Growing garlic is easy, but many people wonder when to harvest and how to store garlic. I share my tips in this article.
Posts may contain affiliate links, which allow me to earn a commission at no extra cost to you. This helps keep costs down so that I can continue providing high quality content to you for free. I appreciate your purchase through the links! (full disclosure)
When to Harvest Garlic
For crops that grow underground, it can be hard to know when to harvest them. Luckily, garlic gives us a clue. When the bottom 3-4 leaves of the plant have died, it’s ready to be harvested. In my USDA hardiness zone 6 garden, my harvest window is anywhere between late May to early July.
The ideal time to harvest is 3-5 days after a rain. That’s because the drier the bulb is, the better it will cure and the longer it will store.
Lift the bulbs gently with a digging fork to prevent damage.
When I harvest my garlic, I make garlic powder from last year’s leftover garlic.
How to Cure Garlic
Curing garlic is an important part of the garlic grower’s journey. This two-week step prepares garlic for long-term storage. Garlic should be cured in a warm, dry, well-ventilated area. We cure our garlic on a our patio table. The only thing we’re missing is coverage from rain, so we have to be sure to bring the garlic in if there’s a chance of rain.
There have been years that we harvested garlic and had to dry it on metal racks in the basement to keep it out of the rain. We set a fan on low to keep the air circulating.
Air conditioning will make the air cooler than the ideal curing temperature, but this is preferable to rotting from too much moisture. Moisture is not your friend when curing or storing garlic.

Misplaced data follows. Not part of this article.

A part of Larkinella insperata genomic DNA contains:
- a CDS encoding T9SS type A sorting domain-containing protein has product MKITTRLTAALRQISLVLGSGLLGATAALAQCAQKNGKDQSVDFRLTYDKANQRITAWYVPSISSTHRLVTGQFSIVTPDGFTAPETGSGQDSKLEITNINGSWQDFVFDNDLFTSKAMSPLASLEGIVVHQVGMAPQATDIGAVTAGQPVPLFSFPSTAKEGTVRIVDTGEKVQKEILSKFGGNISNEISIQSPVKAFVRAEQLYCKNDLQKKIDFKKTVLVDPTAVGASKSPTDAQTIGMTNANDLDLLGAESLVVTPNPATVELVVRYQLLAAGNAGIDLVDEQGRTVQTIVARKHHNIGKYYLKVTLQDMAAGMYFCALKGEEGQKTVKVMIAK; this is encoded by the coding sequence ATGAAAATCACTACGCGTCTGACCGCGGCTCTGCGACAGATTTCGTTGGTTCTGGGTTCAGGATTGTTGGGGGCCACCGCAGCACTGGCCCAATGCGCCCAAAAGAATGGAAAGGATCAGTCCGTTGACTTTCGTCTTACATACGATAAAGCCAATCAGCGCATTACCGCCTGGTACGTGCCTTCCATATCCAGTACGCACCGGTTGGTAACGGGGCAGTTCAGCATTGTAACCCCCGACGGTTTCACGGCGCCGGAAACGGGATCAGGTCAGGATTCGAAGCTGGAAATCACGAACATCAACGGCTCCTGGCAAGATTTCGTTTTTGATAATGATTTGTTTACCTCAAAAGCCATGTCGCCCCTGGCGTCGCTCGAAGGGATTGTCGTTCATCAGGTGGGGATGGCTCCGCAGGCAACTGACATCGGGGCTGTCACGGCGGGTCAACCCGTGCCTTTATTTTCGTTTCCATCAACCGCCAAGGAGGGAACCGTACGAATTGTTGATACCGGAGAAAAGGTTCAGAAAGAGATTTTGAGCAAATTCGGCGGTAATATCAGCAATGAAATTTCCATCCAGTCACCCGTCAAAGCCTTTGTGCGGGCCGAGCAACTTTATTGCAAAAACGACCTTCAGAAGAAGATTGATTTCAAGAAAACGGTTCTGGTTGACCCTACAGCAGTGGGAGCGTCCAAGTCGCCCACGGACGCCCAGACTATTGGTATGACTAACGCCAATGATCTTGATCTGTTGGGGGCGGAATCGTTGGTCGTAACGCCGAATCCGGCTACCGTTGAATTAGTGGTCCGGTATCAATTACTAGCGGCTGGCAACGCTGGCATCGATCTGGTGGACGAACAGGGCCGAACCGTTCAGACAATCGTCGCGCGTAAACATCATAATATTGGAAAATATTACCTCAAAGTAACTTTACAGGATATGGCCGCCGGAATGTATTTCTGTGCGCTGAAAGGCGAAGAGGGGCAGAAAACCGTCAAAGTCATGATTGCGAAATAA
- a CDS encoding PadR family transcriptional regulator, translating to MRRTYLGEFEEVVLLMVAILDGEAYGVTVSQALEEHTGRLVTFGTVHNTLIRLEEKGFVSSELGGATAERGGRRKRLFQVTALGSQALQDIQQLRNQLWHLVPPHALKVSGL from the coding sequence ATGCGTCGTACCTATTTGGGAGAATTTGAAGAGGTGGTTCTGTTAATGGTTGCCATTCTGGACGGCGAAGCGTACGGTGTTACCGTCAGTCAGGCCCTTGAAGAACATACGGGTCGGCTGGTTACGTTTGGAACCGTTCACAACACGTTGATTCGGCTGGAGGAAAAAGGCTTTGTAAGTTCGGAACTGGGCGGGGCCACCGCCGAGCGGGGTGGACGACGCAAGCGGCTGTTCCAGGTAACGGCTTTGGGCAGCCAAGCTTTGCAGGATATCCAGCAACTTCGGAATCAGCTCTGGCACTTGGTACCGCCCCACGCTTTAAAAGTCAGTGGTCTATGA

Preparing Garlic for Storage
After the garlic has cured for two weeks, it’s ready to store. If you are growing a softneck variety, you can braid the necks and hang for decorative charm. Softneck garlic generally stores longer than hardneck, but hardneck varieties (like my favorite Chesnok red) are hardier for cold winters.
For both types, trim roots to 1/2 an inch long.
To store hardneck varieties, clip off the stems just above the neck. I then store the garlic bulbs in hanging wire baskets or mesh produce bags. Air circulation is essential.
Bonus: Make Garlic Mulch
Cut the stems into 3-5 inch pieces and use as mulch around pest-prone plants. Pests are repelled by the garlic scent.
How to Store Garlic
Keep in a dry, dark, cool area. I store my garlic in the basement or in a dark, spare bedroom with a small fan circulating air on low. The ideal storage temperature is 35-40 degrees, but that’s hard to come by in modern-day houses, so we do the best we can. The refrigerator is NOT ideal for garlic, as the moisture and condensation will encourage rotting.
Save Seed for Next Year
Use up the smaller bulbs in the kitchen and save the bigger bulbs for planting your fall garlic. You’ll never have to buy seed garlic again!
Would you like to know when to plant and harvest all your favorite crops? You’ll find loads of information just like this in my book, The Suburban Micro-Farm!
Where do you cure and store your garlic?